But there’s a provocative twist. Cal, the narrator — also Callie — is a hermaphrodite. And the explanation for this takes us spooling back in time, through a breathtaking review of the twentieth century, to 1922, when the Turks sacked Smyrna and Callie’s grandparents fled for their lives. Back to a tiny village in Asia Minor where two lovers, and one rare genetic mutation, set our narrator’s life in motion.
Middlesex is a grand, utterly original fable of crossed bloodlines, the intricacies of gender, and the deep, untidy promptings of desire. It’s a brilliant exploration of divided people, divided families, divided cities and nations — the connected halves that make up ourselves and our world. Justly acclaimed when it was released in Fall 2002, it announces the arrival of a major writer for our times.
From the Hardcover edition.
About the Author
1. What was your overall impression of Middlesex? It is such a diverse and huge read: did you connect more with some parts of the novel than others? Why? If you were to sum up this novel to a friend, what kind of book would you say it is?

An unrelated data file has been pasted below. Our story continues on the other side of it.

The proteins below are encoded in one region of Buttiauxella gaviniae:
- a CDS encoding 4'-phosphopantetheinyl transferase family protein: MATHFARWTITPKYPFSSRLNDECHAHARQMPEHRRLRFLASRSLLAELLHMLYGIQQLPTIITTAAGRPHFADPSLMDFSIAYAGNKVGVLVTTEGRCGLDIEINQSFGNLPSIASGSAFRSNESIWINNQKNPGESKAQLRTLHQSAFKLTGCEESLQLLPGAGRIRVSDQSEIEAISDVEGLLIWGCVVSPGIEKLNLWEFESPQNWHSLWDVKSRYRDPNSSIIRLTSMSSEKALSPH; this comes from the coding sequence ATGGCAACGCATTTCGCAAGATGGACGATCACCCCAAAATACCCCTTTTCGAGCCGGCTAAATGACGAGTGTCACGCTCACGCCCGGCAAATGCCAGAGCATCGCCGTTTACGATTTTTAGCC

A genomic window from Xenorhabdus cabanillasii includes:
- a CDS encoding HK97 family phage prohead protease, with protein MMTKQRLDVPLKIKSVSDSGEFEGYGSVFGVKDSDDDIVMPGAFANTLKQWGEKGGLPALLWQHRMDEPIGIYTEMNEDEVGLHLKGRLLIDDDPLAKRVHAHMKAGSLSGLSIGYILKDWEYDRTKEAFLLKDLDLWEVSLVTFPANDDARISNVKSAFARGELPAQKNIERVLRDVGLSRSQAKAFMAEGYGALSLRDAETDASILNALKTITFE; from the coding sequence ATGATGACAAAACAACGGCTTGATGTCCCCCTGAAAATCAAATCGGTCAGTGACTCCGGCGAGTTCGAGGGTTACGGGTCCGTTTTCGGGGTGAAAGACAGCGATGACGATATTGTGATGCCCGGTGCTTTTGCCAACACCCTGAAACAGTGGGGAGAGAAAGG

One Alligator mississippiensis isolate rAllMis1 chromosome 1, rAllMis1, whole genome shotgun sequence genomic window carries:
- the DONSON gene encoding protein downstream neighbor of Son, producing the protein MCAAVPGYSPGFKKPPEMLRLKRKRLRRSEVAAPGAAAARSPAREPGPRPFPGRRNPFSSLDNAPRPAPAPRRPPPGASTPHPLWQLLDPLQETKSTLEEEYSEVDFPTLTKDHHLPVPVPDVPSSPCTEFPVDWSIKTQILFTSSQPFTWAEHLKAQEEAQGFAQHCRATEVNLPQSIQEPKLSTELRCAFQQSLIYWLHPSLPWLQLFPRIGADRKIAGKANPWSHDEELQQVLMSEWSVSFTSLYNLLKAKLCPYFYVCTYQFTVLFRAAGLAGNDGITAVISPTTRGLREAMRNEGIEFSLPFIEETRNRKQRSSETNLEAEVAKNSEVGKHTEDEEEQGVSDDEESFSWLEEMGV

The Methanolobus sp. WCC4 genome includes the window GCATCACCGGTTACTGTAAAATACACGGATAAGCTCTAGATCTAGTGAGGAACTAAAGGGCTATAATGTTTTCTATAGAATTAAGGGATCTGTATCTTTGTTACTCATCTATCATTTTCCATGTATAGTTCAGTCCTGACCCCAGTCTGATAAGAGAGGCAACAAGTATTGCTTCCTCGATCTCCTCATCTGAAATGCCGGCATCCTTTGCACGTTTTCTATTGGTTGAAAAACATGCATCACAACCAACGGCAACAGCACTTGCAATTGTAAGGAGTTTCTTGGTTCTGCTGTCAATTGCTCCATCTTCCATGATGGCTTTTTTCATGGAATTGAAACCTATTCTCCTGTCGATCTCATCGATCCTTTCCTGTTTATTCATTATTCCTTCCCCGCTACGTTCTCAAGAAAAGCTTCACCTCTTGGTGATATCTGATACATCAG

2. “Every novelist needs a hermaphroditic imagination,” Jeffrey Eugenides has said. “We have to get into the heads of characters of both sexes, after all. So hermaphroditism is part of the job.” How well does Middlesex relate a girls experience and the voice of the man she grows up to be?
3. Why is Callies brother referred to, throughout the novel, as “Chapter Eleven”?
4. Towards the end of the novel, Cal says “There have been hermaphrodites like me since the world began. But as I came out from my holding pen it was possible that no generation other than my brothers was as well disposed to accept me.” Do you agree? What does Middlesex have to tell us about the cultural and sexual revolutions of the 1960s and 70s?
5. Orlando by Virginia Woolf, Self by Yann Martel, not to mention the figure of Tiresias in Greek myth: whats so attractive about women who become men (and vice versa) as a literary subject?